Book: 320 pages (Hardcover and eBook)
Publisher: Harper Collins (1st October 2020)
From the Sunday Times Bestselling author of So Lucky, comes a bold, brilliant, and totally hilarious book about life in lockdown and 2020
I have always loved Dawn’s fiction work and when I saw she had written about life in lockdown, I knew I had to buy it.
I follow Dawn on Instagram and I have always loved her honestly about life – she doesn’t shy away from posting when things are a bit rubbish. I had seen her funny drunk (high?) instastories of the karaoke nights with her husband (actor Chris O’Dowd), her posts about her cockroach infestations and her very funny baking fails. I have also always loved her strong, close female friendships and how much she champions and defends those she loves. It was her who was my first thought when Caroline Flack so tragically ended her life earlier this year – knowing they had been such close friends. I knew Dawn would touch on her grief in this book but this book isn’t about Caroline. If you are looking for the “inside story” on Caroline, the run up to her death, the funeral etc then, firstly, you absolute ghoul of a person and, secondly, this isn’t the book for you. At several points in the book Dawn writes “that isn’t my story to tell”. Quite right.
The book starts in March, Dawn has just returned from Caroline’s funeral and the world is starting to become a stranger place. Slowly, lockdown is happening (the borders literally close behind her as she gets back from the UK) and Dawn isn’t feeling too great. As the title is “life in pieces”, the book is split into ten different “pieces” rather than chapters. Each one addresses a different area of Dawn’s life – her parenting, friendships, pets etc. It is written in diary format but then at the end there is a longer monologue (for want of a better description) around that topic.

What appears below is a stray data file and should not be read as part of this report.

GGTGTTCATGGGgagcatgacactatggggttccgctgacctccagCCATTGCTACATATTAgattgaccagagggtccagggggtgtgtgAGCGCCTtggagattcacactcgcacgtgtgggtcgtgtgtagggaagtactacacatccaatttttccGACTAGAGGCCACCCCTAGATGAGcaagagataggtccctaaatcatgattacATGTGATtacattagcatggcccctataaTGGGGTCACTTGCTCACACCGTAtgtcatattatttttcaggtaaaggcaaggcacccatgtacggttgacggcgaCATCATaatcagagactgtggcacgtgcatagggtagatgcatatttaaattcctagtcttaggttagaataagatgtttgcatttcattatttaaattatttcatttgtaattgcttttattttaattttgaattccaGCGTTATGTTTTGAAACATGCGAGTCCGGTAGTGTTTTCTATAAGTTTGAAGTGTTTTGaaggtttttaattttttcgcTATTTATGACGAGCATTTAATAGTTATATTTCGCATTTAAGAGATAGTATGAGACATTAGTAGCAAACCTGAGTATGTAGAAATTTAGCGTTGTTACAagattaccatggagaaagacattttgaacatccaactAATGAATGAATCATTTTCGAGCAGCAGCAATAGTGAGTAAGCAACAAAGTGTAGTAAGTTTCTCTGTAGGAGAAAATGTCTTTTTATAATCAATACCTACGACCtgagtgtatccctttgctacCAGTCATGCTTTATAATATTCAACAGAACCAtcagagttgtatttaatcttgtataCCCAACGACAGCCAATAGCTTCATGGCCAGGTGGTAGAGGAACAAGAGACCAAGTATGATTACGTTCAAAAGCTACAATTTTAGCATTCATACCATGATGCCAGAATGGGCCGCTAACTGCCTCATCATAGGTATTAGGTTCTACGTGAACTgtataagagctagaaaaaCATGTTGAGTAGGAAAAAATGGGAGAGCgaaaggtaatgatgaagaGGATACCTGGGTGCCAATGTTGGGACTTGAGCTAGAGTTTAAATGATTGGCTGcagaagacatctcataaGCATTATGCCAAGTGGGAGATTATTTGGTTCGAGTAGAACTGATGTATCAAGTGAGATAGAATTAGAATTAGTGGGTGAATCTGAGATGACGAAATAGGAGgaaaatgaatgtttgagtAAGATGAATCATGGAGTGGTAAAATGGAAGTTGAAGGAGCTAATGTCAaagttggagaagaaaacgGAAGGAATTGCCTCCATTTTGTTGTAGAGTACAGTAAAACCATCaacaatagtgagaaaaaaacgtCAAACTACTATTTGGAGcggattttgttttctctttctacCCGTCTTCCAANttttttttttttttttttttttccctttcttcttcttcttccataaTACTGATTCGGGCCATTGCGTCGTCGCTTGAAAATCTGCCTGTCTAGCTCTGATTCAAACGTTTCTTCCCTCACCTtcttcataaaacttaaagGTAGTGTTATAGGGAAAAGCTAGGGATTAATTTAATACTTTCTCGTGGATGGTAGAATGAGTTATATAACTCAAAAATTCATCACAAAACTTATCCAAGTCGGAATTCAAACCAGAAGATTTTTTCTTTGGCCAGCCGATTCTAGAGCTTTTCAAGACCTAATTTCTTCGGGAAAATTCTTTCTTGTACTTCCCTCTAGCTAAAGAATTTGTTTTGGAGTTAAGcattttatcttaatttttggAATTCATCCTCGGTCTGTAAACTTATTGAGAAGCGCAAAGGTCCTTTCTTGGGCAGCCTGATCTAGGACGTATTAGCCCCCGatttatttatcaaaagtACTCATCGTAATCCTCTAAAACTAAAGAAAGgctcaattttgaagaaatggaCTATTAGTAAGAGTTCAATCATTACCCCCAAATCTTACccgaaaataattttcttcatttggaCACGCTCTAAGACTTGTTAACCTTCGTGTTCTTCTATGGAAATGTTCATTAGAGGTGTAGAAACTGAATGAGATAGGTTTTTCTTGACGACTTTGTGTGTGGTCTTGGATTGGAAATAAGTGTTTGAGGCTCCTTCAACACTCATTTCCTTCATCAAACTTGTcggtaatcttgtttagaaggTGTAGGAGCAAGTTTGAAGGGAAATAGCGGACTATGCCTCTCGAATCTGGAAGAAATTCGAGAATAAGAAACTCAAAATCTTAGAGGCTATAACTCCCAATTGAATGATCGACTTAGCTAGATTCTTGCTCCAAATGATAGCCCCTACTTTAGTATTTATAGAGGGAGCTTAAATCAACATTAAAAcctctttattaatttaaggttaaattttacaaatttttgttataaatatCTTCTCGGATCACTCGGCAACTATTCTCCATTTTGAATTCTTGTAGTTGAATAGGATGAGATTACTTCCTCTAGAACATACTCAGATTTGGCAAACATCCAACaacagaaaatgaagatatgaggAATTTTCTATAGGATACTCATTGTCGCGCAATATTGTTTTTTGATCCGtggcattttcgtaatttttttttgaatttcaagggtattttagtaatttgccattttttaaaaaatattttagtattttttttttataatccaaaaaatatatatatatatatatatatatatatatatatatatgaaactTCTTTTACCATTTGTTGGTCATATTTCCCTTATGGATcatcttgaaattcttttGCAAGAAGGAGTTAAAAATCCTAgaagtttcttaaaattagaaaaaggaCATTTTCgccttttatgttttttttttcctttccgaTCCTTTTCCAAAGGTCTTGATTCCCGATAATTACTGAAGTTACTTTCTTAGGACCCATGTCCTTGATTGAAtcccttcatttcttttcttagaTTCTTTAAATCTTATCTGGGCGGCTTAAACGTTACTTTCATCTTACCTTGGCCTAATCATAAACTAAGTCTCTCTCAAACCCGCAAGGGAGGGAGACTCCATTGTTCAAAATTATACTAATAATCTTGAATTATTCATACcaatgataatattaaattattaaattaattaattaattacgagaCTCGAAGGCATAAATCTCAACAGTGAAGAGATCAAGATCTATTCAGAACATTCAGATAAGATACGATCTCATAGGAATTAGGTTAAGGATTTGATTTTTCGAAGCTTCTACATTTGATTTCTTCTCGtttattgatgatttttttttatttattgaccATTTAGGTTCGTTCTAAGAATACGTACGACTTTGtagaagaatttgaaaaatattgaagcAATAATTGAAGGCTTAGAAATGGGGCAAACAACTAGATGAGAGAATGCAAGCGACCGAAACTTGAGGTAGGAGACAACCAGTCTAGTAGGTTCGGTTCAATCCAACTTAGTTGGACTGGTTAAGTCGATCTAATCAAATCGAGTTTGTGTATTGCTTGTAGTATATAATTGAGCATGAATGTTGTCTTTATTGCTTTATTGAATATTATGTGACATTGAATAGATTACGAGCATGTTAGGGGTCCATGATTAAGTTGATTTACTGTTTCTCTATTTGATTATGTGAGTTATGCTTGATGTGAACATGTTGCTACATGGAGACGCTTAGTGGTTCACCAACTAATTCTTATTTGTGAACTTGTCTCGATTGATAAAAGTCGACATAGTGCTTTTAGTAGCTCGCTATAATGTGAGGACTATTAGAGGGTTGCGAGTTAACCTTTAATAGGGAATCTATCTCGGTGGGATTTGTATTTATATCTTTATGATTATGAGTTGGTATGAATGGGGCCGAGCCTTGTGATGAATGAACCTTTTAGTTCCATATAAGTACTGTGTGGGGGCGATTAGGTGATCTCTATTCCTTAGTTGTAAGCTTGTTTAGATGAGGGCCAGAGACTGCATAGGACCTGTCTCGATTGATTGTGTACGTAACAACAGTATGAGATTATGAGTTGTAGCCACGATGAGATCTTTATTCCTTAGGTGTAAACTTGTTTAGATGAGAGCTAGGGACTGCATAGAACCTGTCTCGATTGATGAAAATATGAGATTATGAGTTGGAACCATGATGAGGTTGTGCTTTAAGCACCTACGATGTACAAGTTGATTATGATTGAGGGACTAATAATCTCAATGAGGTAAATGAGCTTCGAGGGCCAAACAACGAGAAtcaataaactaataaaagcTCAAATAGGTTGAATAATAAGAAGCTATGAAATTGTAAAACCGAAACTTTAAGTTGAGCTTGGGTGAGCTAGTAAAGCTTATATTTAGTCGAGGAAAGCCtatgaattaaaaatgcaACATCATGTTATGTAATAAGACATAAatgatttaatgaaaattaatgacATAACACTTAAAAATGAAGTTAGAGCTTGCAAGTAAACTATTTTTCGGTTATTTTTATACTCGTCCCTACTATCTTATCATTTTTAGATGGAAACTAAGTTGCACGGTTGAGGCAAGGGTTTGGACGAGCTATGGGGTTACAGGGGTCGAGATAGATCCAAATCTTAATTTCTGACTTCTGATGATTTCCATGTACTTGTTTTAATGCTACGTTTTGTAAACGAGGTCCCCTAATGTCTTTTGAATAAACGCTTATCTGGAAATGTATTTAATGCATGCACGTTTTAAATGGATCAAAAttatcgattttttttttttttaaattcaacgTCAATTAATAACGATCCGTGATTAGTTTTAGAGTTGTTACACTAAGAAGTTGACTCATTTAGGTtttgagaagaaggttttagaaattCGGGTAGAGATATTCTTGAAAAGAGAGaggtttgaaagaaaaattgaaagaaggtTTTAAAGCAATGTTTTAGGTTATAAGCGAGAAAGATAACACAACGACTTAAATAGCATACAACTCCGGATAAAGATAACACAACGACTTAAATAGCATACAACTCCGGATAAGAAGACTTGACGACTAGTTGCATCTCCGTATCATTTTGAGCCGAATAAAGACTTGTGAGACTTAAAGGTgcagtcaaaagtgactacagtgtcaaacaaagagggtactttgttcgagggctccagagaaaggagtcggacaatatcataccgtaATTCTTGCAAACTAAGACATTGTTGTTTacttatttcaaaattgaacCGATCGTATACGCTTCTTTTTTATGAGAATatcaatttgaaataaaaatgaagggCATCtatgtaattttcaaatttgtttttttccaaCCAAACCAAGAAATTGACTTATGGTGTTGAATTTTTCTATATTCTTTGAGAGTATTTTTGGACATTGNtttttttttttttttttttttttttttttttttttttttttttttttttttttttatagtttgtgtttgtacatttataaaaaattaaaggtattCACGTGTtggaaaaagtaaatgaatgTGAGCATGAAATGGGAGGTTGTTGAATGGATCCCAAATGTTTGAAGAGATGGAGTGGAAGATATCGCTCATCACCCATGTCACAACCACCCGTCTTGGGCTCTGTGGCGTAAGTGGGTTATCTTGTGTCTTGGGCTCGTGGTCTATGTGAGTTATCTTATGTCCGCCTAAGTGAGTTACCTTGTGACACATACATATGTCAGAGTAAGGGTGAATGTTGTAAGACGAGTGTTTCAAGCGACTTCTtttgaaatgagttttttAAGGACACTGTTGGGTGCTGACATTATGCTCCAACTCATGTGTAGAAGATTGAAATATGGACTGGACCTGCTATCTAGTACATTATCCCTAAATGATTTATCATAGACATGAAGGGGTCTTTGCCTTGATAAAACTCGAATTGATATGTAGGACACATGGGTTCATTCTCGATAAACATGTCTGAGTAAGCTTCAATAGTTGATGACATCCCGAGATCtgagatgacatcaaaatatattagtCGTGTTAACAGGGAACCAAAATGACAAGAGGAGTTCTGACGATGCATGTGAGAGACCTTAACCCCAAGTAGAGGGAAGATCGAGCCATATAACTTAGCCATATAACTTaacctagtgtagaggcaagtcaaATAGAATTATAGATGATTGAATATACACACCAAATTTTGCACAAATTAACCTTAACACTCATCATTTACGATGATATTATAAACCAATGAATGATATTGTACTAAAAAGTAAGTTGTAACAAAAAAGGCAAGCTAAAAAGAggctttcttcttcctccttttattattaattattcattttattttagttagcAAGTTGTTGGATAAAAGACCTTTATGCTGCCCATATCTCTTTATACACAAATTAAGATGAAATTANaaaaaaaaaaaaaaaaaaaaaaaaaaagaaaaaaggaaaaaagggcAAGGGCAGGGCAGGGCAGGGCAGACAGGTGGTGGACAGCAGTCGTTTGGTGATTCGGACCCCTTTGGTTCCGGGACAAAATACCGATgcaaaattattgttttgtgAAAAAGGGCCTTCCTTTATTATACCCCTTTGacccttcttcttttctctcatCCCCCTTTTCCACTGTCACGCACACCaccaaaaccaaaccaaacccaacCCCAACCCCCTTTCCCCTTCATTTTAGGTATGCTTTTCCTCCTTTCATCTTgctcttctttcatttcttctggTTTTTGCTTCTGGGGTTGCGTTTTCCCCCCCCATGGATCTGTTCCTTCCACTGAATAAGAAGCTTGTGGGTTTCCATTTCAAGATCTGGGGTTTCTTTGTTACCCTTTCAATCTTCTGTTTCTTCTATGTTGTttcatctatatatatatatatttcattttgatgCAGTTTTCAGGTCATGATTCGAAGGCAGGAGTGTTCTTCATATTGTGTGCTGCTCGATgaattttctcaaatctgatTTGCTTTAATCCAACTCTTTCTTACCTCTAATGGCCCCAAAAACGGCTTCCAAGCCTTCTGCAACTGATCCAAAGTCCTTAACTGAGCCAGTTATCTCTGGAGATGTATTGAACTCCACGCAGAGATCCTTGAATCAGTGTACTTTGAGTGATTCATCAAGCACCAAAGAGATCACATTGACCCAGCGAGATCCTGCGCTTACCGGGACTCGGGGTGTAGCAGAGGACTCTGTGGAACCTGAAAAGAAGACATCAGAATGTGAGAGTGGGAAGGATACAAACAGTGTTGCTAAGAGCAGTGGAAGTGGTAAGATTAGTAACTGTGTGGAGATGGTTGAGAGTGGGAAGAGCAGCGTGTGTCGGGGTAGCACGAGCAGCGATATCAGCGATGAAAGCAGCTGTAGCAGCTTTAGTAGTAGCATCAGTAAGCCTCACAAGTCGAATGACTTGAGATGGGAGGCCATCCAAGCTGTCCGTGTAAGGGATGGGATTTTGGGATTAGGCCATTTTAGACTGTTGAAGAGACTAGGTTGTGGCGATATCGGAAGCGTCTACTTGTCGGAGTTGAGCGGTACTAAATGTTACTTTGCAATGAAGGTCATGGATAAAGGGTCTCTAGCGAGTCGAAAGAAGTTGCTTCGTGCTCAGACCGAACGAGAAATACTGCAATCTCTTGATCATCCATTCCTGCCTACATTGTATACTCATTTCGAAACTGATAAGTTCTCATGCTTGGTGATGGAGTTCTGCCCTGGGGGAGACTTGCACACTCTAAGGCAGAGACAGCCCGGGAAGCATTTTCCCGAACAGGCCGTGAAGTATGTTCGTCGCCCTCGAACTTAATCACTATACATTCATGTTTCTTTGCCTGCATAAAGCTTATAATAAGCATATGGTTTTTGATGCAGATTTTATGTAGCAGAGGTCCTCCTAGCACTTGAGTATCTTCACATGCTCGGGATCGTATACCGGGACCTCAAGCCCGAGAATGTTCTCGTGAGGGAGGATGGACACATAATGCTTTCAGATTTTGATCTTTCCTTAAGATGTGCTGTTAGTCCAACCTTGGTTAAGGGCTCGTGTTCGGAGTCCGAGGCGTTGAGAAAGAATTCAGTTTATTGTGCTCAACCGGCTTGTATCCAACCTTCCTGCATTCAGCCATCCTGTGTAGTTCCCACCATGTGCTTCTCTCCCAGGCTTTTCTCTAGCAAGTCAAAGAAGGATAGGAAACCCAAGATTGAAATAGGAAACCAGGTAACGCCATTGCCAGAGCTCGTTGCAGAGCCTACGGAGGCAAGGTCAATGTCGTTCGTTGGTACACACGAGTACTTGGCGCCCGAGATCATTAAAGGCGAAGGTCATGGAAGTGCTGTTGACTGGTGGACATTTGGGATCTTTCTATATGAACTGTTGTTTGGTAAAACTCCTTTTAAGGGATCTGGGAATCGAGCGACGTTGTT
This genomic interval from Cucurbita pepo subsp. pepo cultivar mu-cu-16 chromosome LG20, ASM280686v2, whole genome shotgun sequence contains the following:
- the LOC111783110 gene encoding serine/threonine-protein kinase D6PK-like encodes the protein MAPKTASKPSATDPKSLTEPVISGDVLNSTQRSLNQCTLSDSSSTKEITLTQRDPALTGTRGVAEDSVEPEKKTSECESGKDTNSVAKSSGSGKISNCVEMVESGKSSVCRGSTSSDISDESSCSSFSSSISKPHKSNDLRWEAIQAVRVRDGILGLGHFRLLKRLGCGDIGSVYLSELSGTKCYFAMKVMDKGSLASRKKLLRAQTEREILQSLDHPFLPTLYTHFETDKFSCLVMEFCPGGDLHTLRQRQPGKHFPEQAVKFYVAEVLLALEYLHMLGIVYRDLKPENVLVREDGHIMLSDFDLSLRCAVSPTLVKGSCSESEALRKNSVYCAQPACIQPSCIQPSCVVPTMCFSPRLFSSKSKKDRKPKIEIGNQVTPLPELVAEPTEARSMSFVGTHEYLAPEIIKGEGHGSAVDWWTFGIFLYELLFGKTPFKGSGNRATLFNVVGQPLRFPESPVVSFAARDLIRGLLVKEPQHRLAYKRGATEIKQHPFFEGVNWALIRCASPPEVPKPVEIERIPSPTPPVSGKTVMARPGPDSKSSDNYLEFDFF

As always, Dawn’s honestly and humour shine through. I especially loved her advice to her sons for when they are older: “Wash your willy before you get a blowjob” isn’t something I can ever visualise myself saying (maybe I will post screenshots of these pages on my Insta in the hope my sons see them….) but I did laugh and I can totally imagine Dawn having this conversation with her sons. The love between her and Chris comes through – but, again, this isn’t a book about their relationship – and he comes across as a really loving, caring partner and hands-on dad. Note: If you are offended by drug taking, this might not be the book for you – weed is legal in LA and Dawn is partial to the odd CBD gummy.
The book takes you on a journey through lockdown LA as Dawn experiences the highs and lows of lockdown, tries to rationalise her grief, looks for ‘signs’ from Caroline, talks about racism and is exasperated by the advice of the President (but this NOT a political, anti-Trump book full of political rants).
I really enjoyed this book. The events were true and were very recent and, for me, I enjoyed reading someone else’s experience of lockdown – interestingly seen through the eyes of someone in another country and someone famous. I would like to read this again in 5 or 10 years to ‘remember what life was like then’ and it really made me wish I had kept a diary of my own lockdown experiences – other than just photographs of glasses of gin or cakes and screenshots of Zoom calls.
I don’t usually share screenshots or images from books but this, for me, really touched a nerve and I ended up sending it to all my girlfriends:
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